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Supercomputer Dedicated To Bioengineering, Computational Biology Installed

The University of California, San Diego, with support from the National Institutes of Health and the Whitaker Foundation, has installed a supercomputer dedicated to solving a wide range of challenging biological problems. The 210-node Dell PowerEdge Linux cluster capable of 2.6 trillion mathematical operations per second, the second most powerful computer cluster on campus, will be used to analyze everything from the behavior of protein molecules and subcellular structures such as nerve synapses and cardiac muscle cells, to multicellular tissue and the whole heart.

Bioengineering professor David Gough (left), principal investigator of NBCR Peter Arzberger, Bioengineering vice chair Andrew McCulloch, director of SDSC's Advanced CyberInfrastructure Lab Phil Papadopoulos, Dell account manager Doug Shaw, and Bioengineering chair Shu Chien perform a ceremonial ribbon cutting at the dedication of UCSD's new cluster computer.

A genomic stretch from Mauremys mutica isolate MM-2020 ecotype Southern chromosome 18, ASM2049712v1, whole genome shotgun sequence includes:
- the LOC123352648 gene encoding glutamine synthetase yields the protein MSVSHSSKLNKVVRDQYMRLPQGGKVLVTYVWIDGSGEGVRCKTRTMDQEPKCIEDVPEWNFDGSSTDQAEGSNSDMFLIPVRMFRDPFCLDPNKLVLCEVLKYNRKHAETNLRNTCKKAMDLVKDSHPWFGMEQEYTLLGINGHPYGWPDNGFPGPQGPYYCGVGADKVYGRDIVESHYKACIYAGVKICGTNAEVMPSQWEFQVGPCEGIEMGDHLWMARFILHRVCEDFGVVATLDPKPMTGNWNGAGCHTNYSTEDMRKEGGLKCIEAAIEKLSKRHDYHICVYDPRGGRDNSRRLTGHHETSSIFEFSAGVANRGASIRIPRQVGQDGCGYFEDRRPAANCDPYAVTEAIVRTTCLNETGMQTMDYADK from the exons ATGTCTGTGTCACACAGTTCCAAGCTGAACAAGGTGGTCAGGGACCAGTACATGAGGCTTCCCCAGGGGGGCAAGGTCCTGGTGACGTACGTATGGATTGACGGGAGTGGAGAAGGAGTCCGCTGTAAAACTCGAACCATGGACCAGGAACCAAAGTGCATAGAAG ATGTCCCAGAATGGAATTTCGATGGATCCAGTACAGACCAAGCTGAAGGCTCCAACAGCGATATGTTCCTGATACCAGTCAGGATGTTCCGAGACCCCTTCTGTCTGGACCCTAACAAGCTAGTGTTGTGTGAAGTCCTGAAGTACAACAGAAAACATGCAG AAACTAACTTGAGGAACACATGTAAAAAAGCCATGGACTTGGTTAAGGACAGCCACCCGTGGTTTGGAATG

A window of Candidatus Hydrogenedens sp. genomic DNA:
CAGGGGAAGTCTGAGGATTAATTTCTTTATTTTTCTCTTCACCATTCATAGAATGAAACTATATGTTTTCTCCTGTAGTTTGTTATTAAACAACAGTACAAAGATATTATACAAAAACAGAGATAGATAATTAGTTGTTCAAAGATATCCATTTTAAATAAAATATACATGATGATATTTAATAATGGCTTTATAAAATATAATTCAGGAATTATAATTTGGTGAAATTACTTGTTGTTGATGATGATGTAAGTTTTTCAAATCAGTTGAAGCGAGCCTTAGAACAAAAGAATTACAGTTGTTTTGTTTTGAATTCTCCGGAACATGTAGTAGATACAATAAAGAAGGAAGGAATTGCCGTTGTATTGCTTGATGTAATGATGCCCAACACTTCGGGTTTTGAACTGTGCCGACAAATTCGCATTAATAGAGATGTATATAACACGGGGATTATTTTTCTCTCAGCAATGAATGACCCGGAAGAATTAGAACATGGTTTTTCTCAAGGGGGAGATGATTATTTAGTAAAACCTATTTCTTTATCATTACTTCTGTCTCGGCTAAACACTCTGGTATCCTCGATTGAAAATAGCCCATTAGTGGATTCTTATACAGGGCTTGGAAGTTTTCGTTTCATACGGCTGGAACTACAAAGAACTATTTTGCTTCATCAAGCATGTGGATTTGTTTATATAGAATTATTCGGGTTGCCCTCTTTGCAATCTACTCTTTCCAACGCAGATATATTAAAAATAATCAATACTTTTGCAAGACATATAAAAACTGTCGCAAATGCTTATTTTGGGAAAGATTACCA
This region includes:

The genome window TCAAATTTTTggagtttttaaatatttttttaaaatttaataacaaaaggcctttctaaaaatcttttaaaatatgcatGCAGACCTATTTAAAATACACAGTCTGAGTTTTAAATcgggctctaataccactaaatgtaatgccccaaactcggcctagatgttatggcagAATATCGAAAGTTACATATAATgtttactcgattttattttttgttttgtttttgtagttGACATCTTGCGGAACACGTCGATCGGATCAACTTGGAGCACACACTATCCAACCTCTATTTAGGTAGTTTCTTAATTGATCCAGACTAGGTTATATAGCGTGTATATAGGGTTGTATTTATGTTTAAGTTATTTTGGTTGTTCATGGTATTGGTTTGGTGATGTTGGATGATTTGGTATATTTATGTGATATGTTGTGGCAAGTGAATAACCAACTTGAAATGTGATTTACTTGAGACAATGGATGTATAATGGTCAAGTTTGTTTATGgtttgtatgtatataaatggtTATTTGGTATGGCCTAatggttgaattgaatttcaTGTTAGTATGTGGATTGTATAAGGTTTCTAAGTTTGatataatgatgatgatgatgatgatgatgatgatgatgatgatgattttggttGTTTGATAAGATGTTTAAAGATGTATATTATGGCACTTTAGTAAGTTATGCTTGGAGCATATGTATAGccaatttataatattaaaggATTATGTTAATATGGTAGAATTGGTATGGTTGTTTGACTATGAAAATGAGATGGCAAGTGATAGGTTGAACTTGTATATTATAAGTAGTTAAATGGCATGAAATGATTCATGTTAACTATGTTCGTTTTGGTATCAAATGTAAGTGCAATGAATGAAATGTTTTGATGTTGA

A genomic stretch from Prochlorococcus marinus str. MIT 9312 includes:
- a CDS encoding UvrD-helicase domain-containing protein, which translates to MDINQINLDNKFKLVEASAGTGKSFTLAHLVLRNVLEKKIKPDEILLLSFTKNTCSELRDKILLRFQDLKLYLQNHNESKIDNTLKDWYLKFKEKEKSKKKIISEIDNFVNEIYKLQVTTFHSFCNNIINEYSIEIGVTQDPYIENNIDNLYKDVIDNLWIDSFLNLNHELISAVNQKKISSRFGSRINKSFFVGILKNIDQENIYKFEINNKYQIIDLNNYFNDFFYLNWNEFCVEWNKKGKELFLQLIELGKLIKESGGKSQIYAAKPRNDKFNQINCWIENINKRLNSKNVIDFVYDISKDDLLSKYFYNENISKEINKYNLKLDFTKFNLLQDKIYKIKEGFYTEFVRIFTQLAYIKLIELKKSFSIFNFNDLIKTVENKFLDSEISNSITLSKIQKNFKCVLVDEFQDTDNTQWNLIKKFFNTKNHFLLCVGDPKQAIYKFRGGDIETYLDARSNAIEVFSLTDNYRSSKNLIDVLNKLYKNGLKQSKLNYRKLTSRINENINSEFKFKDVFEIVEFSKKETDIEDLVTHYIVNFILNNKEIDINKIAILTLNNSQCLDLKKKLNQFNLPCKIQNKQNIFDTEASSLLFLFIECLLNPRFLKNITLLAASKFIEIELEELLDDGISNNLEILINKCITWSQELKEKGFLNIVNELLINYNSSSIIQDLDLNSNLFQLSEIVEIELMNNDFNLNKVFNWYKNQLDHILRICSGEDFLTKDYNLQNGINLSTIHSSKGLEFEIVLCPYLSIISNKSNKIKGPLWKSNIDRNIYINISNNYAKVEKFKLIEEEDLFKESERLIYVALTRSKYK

"No single computational model spans all these biological scales, but this powerful new cluster will enable us to integrate models over many of these scales, which will make it possible for us to predict, in some cases, the clinical consequences of specific genetic mutations or biochemical alterations caused by disease," said Andrew McCulloch, a professor and vice chair of the Jacobs School's Department of Bioengineering. He celebrated the installation of the cluster at a ribbon-cutting ceremony March 9 in the basement of Powell-Focht Bioengineering Hall with fellow project co-leader Peter Arzberger, principal investigator and director of the National Biomedical Computational Resource (NBCR), a program funded by the National Institutes of Health, and director of Life Sciences Initiatives at UCSD.

Arzberger said the Department of Bioengineering and NBCR Dell Rocks Cluster will be quickly integrated into a computational grid to provide the resource to as many UCSD researchers as possible. Eventually, the cluster will also be made
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Source:UC San Diego


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